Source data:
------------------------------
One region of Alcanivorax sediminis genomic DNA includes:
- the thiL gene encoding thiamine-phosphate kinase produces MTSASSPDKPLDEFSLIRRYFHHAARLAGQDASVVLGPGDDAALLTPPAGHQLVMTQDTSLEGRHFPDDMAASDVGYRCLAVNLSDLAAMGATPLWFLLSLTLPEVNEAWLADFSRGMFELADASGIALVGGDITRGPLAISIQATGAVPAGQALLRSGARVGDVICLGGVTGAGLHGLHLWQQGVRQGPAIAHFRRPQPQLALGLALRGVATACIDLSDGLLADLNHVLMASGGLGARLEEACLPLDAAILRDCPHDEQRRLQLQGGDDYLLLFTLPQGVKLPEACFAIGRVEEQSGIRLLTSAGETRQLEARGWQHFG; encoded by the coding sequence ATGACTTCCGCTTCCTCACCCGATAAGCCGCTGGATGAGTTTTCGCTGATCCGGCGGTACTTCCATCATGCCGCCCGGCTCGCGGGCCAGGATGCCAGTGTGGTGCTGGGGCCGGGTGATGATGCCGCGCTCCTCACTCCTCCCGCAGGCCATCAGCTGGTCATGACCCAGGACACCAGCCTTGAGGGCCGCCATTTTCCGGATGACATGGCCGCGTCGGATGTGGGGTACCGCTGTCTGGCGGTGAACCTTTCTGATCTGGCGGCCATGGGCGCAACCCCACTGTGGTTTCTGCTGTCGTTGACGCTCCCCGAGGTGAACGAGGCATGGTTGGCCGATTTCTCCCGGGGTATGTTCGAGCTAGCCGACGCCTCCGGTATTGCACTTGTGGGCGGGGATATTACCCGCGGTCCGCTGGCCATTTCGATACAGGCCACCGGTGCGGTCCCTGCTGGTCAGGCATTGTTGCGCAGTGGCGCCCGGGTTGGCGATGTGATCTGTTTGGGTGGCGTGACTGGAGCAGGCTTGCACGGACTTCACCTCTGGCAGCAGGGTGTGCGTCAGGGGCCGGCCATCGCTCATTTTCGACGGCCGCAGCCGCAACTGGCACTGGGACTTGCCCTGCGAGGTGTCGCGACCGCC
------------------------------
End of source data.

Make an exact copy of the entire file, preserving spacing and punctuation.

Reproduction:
One region of Alcanivorax sediminis genomic DNA includes:
- the thiL gene encoding thiamine-phosphate kinase produces MTSASSPDKPLDEFSLIRRYFHHAARLAGQDASVVLGPGDDAALLTPPAGHQLVMTQDTSLEGRHFPDDMAASDVGYRCLAVNLSDLAAMGATPLWFLLSLTLPEVNEAWLADFSRGMFELADASGIALVGGDITRGPLAISIQATGAVPAGQALLRSGARVGDVICLGGVTGAGLHGLHLWQQGVRQGPAIAHFRRPQPQLALGLALRGVATACIDLSDGLLADLNHVLMASGGLGARLEEACLPLDAAILRDCPHDEQRRLQLQGGDDYLLLFTLPQGVKLPEACFAIGRVEEQSGIRLLTSAGETRQLEARGWQHFG; encoded by the coding sequence ATGACTTCCGCTTCCTCACCCGATAAGCCGCTGGATGAGTTTTCGCTGATCCGGCGGTACTTCCATCATGCCGCCCGGCTCGCGGGCCAGGATGCCAGTGTGGTGCTGGGGCCGGGTGATGATGCCGCGCTCCTCACTCCTCCCGCAGGCCATCAGCTGGTCATGACCCAGGACACCAGCCTTGAGGGCCGCCATTTTCCGGATGACATGGCCGCGTCGGATGTGGGGTACCGCTGTCTGGCGGTGAACCTTTCTGATCTGGCGGCCATGGGCGCAACCCCACTGTGGTTTCTGCTGTCGTTGACGCTCCCCGAGGTGAACGAGGCATGGTTGGCCGATTTCTCCCGGGGTATGTTCGAGCTAGCCGACGCCTCCGGTATTGCACTTGTGGGCGGGGATATTACCCGCGGTCCGCTGGCCATTTCGATACAGGCCACCGGTGCGGTCCCTGCTGGTCAGGCATTGTTGCGCAGTGGCGCCCGGGTTGGCGATGTGATCTGTTTGGGTGGCGTGACTGGAGCAGGCTTGCACGGACTTCACCTCTGGCAGCAGGGTGTGCGTCAGGGGCCGGCCATCGCTCATTTTCGACGGCCGCAGCCGCAACTGGCACTGGGACTTGCCCTGCGAGGTGTCGCGACCGCC